Between 5 and 10% of the human population has an allergy to cat. The major cat allergen is a protein called “Fel-D-1,” which is a protein in the cat’s saliva, sebaceous glands and genitourinary tract. Dried skin particles (dander) contain the protein, even though the protein is not part of the coat itself.
Female cats produce less Fel-D-1 than male cats. Light-colored cats make less than dark-colored cats. Long-haired cats give off less allergen into the environment than short-haired kitties because their long fur holds the protein against the skin.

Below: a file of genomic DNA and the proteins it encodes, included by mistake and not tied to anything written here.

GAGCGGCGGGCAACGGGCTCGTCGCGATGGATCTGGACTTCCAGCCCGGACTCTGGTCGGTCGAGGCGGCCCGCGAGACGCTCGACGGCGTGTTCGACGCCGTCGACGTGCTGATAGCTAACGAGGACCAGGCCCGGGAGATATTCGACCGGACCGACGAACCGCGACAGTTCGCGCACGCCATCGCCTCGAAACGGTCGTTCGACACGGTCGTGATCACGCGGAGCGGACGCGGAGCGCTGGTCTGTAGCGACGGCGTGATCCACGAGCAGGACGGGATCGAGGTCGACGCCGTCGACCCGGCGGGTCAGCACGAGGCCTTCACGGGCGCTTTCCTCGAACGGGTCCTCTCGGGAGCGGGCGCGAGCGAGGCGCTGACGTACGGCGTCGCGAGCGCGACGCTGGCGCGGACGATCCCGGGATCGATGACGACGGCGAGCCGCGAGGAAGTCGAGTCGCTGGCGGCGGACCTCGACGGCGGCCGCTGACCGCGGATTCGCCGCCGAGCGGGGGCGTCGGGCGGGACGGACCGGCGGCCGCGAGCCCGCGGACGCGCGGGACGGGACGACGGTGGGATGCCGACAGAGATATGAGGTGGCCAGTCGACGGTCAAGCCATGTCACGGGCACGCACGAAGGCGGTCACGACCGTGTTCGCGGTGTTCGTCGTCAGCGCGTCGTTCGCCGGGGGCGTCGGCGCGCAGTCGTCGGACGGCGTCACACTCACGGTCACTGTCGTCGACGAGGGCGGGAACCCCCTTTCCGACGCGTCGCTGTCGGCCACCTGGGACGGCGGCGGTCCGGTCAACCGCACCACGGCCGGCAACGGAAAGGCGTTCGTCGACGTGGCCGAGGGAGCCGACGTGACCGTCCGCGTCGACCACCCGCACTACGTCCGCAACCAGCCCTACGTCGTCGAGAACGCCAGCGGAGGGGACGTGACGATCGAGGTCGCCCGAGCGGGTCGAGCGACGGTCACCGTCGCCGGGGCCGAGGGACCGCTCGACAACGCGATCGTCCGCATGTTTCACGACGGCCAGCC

The Fel-D-1 protein is a very tiny molecule which allows it to stay airborne for a very long time, which in turn makes it easy to inhale. The particles are also very sticky, making it easy for them to cling to furniture, carpet, drapes, bedding and walls — so sticky they can “hang around” six-to-eight months after a cat has left the premises. These particles can also be picked up by shoes and clothing and travel home to abodes that have never housed a cat.
Even “hairless” breeds groom themselves, so the protein ends up on their skin. The only allergic advantage of “hairless” cats is they don’t harbor other allergens such as pollen or dust mites. And even after washing cats, the levels of Fel-D-1 are back up to pre-bath levels within 24 hours.